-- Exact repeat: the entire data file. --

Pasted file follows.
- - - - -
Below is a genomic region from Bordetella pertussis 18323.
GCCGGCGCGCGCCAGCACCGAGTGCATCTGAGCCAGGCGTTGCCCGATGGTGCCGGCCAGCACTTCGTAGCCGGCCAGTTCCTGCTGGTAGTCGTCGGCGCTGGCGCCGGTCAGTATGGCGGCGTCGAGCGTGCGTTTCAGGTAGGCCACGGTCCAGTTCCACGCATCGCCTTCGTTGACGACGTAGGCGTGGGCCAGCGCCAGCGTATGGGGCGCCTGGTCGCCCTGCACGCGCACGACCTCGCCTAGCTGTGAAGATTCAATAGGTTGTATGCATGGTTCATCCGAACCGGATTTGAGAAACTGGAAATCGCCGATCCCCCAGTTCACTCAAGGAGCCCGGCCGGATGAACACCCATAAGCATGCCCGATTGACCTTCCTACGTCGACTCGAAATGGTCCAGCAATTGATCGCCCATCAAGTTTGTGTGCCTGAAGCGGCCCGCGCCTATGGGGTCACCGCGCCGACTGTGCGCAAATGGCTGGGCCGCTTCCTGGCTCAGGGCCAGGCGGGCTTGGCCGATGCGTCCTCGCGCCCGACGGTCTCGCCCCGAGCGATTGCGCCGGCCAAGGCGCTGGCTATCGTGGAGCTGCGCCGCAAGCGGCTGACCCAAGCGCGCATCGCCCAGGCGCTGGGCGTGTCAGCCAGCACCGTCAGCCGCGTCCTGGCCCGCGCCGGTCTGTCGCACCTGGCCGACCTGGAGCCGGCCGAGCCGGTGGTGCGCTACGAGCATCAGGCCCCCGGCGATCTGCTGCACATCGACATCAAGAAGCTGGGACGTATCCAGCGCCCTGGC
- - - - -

Below is a genomic region from Bordetella pertussis 18323.
GCCGGCGCGCGCCAGCACCGAGTGCATCTGAGCCAGGCGTTGCCCGATGGTGCCGGCCAGCACTTCGTAGCCGGCCAGTTCCTGCTGGTAGTCGTCGGCGCTGGCGCCGGTCAGTATGGCGGCGTCGAGCGTGCGTTTCAGGTAGGCCACGGTCCAGTTCCACGCATCGCCTTCGTTGACGACGTAGGCGTGGGCCAGCGCCAGCGTATGGGGCGCCTGGTCGCCCTGCACGCGCACGACCTCGCCTAGCTGTGAAGATTCAATAGGTTGTATGCATGGTTCATCCGAACCGGATTTGAGAAACTGGAAATCGCCGATCCCCCAGTTCACTCAAGGAGCCCGGCCGGATGAACACCCATAAGCATGCCCGATTGACCTTCCTACGTCGACTCGAAATGGTCCAGCAATTGATCGCCCATCAAGTTTGTGTGCCTGAAGCGGCCCGCGCCTATGGGGTCACCGCGCCGACTGTGCGCAAATGGCTGGGCCGCTTCCTGGCTCAGGGCCAGGCGGGCTTGGCCGATGCGTCCTCGCGCCCGACGGTCTCGCCCCGAGCGATTGCGCCGGCCAAGGCGCTGGCTATCGTGGAGCTGCGCCGCAAGCGGCTGACCCAAGCGCGCATCGCCCAGGCGCTGGGCGTGTCAGCCAGCACCGTCAGCCGCGTCCTGGCCCGCGCCGGTCTGTCGCACCTGGCCGACCTGGAGCCGGCCGAGCCGGTGGTGCGCTACGAGCATCAGGCCCCCGGCGATCTGCTGCACATCGACATCAAGAAGCTGGGACGTATCCAGCGCCCTGGC